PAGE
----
Position the wings beneath the oval and about one-third down from the top (the end with the hole). Using a 1⁄16″ (2mm) drill bit, drill one hole on one side of the oval and the wings. Insert a bolt to keep the pieces in place. Repeat with the other side of the oval. Remove the nut, bolt and wings.

 

 

Step 8

Using a 1⁄16″ (2mm) drill bit, drill a total of eleven holes (one at
the bottom and five up each side), approximately 1⁄8″ (3mm) apart.

 

 

 

Step 9

Make a coil of 18-gauge copper wire. Hold the wire on the
round-nose pliers and distress the coils with a checkering file.
Make ten jump rings. Attach one to each of the five holes on the sides.

 

 

 

Step 10

Mix a batch of liver of sulfur according to the manufacturer’s directions
and patina the oval and jump rings to the desired color.
Brass brush all the parts to a soft sheen and burnish all edges.

 

 

 

Step 11

File and sand the edges of the wings. Using the edge of the half-round file, create the lines of the feathers. Tilt the file at an angle to round the front more than the back.

 

 

 

Step 12

Add color to the wings and any other texture as desired.
Reattach the wings to the metal oval using the nuts and bolts.
Trim the excess shaft of the bolts and rivet.

 

 

 

Step 13

Cut a 5″ (13cm) piece of 18-gauge wire and flatten it using a flat-faced hammer. Spiral the wire down one prong of the round-nose pliers.

 

 

 

Step 14

Take the wire off the pliers and bend it back onto itself. Grasp the wire at the bend and bend it again at the pliers’ edge. Cut the wire ¾” (19mm) above the last bend and form a loop in the wire.

 

 

 

Step 15

Insert the bullet stone into the spiral and twist the wire spiral around the stone to tighten if needed. Insert the loop at the top of the spiral into the hole at the bottom of the oval and twist the loop closed.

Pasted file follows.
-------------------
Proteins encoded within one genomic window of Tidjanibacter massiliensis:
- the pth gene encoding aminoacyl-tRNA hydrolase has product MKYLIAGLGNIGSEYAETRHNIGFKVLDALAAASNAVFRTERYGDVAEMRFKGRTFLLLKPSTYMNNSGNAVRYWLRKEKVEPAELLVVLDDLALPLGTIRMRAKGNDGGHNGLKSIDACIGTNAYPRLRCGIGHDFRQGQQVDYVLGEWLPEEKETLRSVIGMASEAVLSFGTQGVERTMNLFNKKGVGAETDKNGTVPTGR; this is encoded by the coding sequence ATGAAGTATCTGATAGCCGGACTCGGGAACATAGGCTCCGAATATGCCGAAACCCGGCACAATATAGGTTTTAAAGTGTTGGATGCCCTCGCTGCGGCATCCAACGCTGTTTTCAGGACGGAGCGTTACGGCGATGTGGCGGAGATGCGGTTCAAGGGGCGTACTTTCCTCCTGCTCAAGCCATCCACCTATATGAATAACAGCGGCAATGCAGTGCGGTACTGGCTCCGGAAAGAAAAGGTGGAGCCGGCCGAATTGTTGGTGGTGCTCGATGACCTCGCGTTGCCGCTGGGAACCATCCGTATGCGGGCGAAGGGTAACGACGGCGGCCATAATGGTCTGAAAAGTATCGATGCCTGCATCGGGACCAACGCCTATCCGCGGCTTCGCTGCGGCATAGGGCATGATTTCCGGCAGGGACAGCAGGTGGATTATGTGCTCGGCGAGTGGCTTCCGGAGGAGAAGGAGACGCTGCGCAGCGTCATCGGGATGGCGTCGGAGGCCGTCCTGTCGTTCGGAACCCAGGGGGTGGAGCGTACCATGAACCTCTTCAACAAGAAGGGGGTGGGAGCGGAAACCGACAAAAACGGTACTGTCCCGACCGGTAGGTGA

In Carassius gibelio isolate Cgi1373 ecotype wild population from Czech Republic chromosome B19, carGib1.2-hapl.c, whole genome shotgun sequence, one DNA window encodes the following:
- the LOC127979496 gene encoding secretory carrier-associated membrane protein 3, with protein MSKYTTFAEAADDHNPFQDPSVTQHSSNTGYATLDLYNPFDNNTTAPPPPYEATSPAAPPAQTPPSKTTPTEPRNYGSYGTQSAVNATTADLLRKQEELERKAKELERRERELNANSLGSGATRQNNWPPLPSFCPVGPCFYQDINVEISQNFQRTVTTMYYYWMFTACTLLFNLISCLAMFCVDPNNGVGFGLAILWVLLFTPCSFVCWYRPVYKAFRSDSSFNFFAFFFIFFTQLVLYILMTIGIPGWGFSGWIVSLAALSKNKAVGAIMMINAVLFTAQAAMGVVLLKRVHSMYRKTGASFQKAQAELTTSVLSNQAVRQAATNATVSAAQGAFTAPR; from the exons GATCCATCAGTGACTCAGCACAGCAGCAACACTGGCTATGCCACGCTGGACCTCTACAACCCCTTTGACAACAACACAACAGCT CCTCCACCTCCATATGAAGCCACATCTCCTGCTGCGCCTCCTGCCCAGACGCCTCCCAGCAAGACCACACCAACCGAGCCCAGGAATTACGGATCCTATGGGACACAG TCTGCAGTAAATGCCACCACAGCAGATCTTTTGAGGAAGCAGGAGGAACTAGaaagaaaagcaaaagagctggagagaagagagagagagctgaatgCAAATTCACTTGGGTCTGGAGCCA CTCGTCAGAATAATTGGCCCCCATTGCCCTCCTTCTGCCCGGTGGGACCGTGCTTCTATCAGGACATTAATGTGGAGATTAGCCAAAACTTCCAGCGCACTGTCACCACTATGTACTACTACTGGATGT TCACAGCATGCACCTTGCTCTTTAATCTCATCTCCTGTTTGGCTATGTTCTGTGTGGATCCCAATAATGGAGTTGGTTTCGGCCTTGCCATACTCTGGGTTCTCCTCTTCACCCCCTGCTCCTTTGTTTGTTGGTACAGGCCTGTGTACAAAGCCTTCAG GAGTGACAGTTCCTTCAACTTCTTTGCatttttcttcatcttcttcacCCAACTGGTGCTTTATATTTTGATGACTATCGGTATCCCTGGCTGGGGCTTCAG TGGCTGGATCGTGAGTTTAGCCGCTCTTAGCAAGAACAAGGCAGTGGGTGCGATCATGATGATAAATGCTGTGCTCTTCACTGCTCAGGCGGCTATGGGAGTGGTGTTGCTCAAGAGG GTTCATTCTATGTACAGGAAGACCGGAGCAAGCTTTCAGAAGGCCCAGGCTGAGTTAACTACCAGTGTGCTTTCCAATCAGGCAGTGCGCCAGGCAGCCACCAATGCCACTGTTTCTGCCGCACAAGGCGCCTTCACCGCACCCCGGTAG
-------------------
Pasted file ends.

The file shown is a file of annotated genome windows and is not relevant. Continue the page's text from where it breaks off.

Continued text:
Step 16

Cut an 8″ (20cm) piece of 18-gauge wire and fold it in half.
Pinch the open end tightly with pliers and use a flat-faced hammer to hammer the wire flat.

 

 

 

Step 17

Use heat to patina the wire, and then use a brass brush to polish the wire. Grasping the folded end with chain-nose pliers, create a tiny hook. About ½” (12mm) from the hook, create another bend in the same direction. Thread on the washer and squeeze the wire to secure the washer.

Step 18

At ½” (12mm) above where the hook goes over the washer, grasp the wire with a pair of chain-nose pliers and separate the wires into a Y shape. About 1″ (3cm) from the separation, give the wires a one-quarter turn to create a slight twist. Using roundnose pliers, make a loop on the ends of both wires.

Step 19

Cut a 1″ (3cm) piece of 18-gauge wire and clean and patina it.
Also patina the Y bail. Bend the 1″ (3cm) wire to form an oblong jump ring. Connect the oval and the washer using the jump ring. Attach a chain to the loops of the Y bail.

 

 

From Amulets and Talismans by Robert Dancik, 2009; Courtesy of www.createmixedmedia.com.

To learn more about or purchase Amulets and Talismans by Robert Dancik, click here.